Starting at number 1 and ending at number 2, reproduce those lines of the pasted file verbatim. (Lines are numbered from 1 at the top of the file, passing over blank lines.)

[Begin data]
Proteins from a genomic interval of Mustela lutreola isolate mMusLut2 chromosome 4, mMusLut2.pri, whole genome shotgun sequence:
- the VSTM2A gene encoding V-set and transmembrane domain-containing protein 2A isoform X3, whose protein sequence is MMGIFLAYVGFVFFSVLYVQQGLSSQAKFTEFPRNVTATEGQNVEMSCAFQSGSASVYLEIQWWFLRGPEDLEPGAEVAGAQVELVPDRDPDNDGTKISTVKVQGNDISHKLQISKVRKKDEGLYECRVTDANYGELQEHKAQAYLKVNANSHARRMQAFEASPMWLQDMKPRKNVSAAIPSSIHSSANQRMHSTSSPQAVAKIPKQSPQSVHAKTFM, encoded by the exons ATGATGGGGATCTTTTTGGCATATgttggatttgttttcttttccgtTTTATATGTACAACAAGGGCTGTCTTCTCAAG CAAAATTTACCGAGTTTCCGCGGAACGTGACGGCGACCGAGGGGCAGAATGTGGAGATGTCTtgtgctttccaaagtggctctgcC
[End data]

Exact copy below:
Proteins from a genomic interval of Mustela lutreola isolate mMusLut2 chromosome 4, mMusLut2.pri, whole genome shotgun sequence:
- the VSTM2A gene encoding V-set and transmembrane domain-containing protein 2A isoform X3, whose protein sequence is MMGIFLAYVGFVFFSVLYVQQGLSSQAKFTEFPRNVTATEGQNVEMSCAFQSGSASVYLEIQWWFLRGPEDLEPGAEVAGAQVELVPDRDPDNDGTKISTVKVQGNDISHKLQISKVRKKDEGLYECRVTDANYGELQEHKAQAYLKVNANSHARRMQAFEASPMWLQDMKPRKNVSAAIPSSIHSSANQRMHSTSSPQAVAKIPKQSPQSVHAKTFM, encoded by the exons ATGATGGGGATCTTTTTGGCATATgttggatttgttttcttttccgtTTTATATGTACAACAAGGGCTGTCTTCTCAAG CAAAATTTACCGAGTTTCCGCGGAACGTGACGGCGACCGAGGGGCAGAATGTGGAGATGTCTtgtgctttccaaagtggctctgcC